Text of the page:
Crop damage and property damage by hungry deer are also the product of low mast production. The ways deer react to dry weather conditions should be considered in your hunting strategy and tactics.

Deer are creatures of habit, and they are resourceful. If they cannot find acorns, they will look elsewhere. Under extreme conditions, deer will feed on agricultural crops, landscape plantings and just about anything else they can find. Corn fields will see more deer activity during dry periods, and if your hunting area abuts farmland, set up on a trail that leads to known bedding areas.

Photo by Michael Francis

Success really comes down to knowing the area you plan to hunt. Clues garnered during scouting treks can be golden; however, sign picked up during a scouting trip in September can be useless if opening day is in late October or November, especially if the dry conditions continue throughout the season.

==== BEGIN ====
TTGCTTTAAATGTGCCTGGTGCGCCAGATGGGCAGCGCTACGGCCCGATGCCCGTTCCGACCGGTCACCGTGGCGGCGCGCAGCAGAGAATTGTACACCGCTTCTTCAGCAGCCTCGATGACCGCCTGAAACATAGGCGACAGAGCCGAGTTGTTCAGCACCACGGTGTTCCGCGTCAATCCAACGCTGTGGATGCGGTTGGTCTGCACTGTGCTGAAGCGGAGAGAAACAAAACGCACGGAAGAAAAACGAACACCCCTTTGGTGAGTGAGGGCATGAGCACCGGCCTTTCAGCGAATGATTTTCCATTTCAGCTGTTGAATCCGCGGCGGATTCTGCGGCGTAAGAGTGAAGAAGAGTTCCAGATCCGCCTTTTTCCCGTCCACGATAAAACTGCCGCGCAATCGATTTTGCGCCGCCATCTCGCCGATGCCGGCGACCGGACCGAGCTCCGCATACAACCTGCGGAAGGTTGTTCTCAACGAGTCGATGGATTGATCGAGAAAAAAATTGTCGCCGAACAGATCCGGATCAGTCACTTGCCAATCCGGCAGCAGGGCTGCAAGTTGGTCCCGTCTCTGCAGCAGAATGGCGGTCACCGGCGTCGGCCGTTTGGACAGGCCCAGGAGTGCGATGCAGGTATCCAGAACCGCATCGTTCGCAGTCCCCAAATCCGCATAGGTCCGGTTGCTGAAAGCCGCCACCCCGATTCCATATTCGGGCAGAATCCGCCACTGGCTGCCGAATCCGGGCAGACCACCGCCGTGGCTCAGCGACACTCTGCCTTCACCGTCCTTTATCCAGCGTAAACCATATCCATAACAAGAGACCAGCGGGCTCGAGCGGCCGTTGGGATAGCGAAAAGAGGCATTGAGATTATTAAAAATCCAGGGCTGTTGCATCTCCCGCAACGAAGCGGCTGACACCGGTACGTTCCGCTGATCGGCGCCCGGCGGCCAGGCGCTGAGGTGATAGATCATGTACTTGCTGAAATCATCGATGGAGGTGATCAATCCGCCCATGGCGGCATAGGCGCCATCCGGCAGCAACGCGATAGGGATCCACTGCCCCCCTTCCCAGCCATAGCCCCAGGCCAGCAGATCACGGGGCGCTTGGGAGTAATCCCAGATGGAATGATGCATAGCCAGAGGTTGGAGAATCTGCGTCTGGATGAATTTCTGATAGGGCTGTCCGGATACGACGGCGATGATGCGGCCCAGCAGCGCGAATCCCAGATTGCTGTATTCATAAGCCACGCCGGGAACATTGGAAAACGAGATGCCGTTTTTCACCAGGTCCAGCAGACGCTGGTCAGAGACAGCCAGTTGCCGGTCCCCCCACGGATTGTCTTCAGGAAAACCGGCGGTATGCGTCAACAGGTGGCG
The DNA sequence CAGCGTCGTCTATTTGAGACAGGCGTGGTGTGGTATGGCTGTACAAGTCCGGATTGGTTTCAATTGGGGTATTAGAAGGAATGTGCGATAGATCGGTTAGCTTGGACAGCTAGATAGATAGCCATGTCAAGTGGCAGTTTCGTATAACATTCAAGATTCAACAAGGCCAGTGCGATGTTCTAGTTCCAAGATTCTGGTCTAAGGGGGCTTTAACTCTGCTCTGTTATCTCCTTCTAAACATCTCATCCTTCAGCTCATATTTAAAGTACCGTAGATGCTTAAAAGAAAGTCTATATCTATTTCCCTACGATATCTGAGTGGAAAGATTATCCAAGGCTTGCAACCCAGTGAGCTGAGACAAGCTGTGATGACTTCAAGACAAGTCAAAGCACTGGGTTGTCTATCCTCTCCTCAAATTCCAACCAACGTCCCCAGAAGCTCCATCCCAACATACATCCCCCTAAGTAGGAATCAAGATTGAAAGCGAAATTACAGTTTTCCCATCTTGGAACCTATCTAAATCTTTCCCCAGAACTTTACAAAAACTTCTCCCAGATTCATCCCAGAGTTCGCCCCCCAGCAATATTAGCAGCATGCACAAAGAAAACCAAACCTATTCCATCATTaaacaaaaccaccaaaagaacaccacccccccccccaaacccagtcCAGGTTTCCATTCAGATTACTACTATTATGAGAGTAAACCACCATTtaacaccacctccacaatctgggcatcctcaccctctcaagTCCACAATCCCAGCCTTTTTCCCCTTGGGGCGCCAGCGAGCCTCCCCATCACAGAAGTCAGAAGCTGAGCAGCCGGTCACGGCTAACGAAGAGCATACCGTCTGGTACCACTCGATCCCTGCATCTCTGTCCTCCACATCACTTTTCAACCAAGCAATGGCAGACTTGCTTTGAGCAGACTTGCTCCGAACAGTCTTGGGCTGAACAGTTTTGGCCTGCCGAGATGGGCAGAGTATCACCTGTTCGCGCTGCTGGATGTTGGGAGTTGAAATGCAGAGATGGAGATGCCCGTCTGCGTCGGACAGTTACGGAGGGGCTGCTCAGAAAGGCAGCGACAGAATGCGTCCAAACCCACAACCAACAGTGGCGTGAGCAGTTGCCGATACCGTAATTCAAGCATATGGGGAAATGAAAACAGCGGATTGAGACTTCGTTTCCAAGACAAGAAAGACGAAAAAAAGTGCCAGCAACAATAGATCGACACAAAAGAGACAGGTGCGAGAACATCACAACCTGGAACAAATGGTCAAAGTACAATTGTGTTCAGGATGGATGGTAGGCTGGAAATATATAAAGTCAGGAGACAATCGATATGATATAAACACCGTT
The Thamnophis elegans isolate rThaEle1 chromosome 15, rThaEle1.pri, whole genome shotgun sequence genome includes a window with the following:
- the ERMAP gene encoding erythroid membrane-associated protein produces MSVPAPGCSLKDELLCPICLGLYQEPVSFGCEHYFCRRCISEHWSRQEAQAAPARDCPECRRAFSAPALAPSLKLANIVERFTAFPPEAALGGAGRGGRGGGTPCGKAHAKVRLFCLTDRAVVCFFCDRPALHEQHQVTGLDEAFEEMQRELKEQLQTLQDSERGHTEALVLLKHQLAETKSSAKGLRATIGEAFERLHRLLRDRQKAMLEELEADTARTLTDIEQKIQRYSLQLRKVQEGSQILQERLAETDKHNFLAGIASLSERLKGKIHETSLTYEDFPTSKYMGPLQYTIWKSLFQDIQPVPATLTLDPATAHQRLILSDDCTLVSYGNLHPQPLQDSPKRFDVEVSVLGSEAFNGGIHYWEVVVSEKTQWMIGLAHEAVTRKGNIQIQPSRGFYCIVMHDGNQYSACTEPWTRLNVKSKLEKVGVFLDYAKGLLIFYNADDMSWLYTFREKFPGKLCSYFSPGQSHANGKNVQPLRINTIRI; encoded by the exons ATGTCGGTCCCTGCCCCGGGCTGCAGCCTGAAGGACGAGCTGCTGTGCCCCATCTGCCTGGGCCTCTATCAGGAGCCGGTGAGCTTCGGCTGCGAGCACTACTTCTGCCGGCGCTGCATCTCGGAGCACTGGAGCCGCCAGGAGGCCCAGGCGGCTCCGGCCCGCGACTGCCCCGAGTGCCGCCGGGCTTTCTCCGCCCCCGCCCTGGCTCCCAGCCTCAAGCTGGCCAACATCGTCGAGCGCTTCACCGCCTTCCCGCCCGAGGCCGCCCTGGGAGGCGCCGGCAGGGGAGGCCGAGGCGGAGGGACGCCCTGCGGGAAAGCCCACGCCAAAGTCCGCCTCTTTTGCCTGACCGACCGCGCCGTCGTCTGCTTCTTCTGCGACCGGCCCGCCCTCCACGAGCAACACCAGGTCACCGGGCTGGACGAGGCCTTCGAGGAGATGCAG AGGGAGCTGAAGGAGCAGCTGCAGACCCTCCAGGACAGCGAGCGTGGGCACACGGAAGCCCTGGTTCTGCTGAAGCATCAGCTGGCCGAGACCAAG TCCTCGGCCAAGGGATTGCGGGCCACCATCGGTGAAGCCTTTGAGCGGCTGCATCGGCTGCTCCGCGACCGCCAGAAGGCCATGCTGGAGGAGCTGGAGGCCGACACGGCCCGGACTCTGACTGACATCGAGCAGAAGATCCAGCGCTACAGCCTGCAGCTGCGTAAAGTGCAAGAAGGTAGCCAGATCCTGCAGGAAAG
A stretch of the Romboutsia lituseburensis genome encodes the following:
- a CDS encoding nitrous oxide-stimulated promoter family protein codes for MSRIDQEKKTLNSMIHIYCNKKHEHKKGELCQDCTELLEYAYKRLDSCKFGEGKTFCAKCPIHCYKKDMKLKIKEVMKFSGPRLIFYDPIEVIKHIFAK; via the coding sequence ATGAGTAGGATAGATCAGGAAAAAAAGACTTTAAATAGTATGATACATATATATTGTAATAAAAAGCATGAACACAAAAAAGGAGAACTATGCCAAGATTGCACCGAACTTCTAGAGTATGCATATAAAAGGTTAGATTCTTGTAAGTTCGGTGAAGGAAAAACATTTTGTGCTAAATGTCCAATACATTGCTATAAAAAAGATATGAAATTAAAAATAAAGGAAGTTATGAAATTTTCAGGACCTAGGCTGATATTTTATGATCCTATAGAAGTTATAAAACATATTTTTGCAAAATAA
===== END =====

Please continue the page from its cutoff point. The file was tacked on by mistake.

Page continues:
When dry conditions prevail, more scouting is in order because deer will move frequently in search of new food sources. You must find those sources, too, because they will be your best bet in encountering a deer.

If you were to write a top 10 list of deer's favorite food, acorns, apples and farm crops would be high on the list. Deer will, however, eat whatever they can get. One past season was particularly dry, and the acorn crop was nearly nonexistent. I helped field dress a doe and was immediately struck by the odor of cedar. This particular deer had obviously been browsing on cedar, and though cedar may not be a deer's first choice for food, it will do when there is little else to eat.